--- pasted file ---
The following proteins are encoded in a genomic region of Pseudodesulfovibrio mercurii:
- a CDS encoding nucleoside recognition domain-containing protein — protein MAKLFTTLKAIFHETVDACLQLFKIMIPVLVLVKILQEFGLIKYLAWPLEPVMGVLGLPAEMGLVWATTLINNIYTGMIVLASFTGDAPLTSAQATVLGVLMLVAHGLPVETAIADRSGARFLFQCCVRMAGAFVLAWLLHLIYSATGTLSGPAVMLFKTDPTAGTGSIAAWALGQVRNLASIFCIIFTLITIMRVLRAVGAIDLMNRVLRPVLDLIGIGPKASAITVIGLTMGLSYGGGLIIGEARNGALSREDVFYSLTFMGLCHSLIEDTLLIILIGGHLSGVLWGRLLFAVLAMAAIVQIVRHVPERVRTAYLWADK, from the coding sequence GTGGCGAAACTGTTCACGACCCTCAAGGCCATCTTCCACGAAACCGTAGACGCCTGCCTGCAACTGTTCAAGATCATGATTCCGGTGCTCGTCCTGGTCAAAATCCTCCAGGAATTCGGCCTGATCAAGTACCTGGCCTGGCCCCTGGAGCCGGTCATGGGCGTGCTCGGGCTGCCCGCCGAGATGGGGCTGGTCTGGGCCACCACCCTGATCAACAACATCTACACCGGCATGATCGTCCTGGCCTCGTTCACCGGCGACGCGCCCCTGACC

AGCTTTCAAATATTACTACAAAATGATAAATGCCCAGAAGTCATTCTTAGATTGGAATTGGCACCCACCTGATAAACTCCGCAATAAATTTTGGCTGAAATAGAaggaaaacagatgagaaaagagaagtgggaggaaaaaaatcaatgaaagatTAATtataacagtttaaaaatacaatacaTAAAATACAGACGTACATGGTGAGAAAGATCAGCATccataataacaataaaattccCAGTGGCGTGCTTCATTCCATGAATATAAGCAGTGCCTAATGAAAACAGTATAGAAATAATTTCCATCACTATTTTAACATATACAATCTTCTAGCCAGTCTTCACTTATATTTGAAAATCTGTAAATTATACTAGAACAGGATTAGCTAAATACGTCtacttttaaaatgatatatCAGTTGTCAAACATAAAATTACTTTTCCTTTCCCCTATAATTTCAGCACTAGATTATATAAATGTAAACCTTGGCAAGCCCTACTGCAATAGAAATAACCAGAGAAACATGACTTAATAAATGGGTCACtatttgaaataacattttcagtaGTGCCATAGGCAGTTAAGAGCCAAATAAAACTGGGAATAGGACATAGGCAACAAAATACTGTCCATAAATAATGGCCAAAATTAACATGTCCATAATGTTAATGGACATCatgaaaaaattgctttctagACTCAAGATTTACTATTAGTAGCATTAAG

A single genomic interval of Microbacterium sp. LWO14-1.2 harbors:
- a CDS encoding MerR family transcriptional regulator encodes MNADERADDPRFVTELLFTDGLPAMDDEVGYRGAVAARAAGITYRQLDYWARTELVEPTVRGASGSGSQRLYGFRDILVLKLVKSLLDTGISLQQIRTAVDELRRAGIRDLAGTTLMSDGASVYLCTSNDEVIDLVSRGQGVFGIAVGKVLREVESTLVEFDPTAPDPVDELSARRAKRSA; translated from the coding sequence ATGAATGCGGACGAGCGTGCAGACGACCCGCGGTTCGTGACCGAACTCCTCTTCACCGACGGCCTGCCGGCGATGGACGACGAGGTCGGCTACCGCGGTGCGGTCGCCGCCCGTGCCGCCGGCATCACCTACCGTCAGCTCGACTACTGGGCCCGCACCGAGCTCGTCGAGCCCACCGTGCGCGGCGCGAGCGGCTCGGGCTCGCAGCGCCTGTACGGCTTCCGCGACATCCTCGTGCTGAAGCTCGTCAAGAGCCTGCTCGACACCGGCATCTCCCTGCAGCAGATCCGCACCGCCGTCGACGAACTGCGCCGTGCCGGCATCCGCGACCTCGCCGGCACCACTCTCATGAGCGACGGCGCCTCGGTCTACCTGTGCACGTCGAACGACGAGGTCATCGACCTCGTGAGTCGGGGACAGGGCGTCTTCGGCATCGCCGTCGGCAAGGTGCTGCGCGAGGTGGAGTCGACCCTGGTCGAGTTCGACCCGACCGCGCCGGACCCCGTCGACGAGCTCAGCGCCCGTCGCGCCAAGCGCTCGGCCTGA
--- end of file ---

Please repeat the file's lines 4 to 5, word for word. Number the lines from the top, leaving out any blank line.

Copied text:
A single genomic interval of Microbacterium sp. LWO14-1.2 harbors:
- a CDS encoding MerR family transcriptional regulator encodes MNADERADDPRFVTELLFTDGLPAMDDEVGYRGAVAARAAGITYRQLDYWARTELVEPTVRGASGSGSQRLYGFRDILVLKLVKSLLDTGISLQQIRTAVDELRRAGIRDLAGTTLMSDGASVYLCTSNDEVIDLVSRGQGVFGIAVGKVLREVESTLVEFDPTAPDPVDELSARRAKRSA; translated from the coding sequence ATGAATGCGGACGAGCGTGCAGACGACCCGCGGTTCGTGACCGAACTCCTCTTCACCGACGGCCTGCCGGCGATGGACGACGAGGTCGGCTACCGCGGTGCGGTCGCCGCCCGTGCCGCCGGCATCACCTACCGTCAGCTCGACTACTGGGCCCGCACCGAGCTCGTCGAGCCCACCGTGCGCGGCGCGAGCGGCTCGGGCTCGCAGCGCCTGTACGGCTTCCGCGACATCCTCGTGCTGAAGCTCGTCAAGAGCCTGCTCGACACCGGCATCTCCCTGCAGCAGATCCGCACCGCCGTCGACGAACTGCGCCGTGCCGGCATCCGCGACCTCGCCGGCACCACTCTCATGAGCGACGGCGCCTCGGTCTACCTGTGCACGTCGAACGACGAGGTCATCGACCTCGTGAGTCGGGGACAGGGCGTCTTCGGCATCGCCGTCGGCAAGGTGCTGCGCGAGGTGGAGTCGACCCTGGTCGAGTTCGACCCGACCGCGCCGGACCCCGTCGACGAGCTCAGCGCCCGTCGCGCCAAGCGCTCGGCCTGA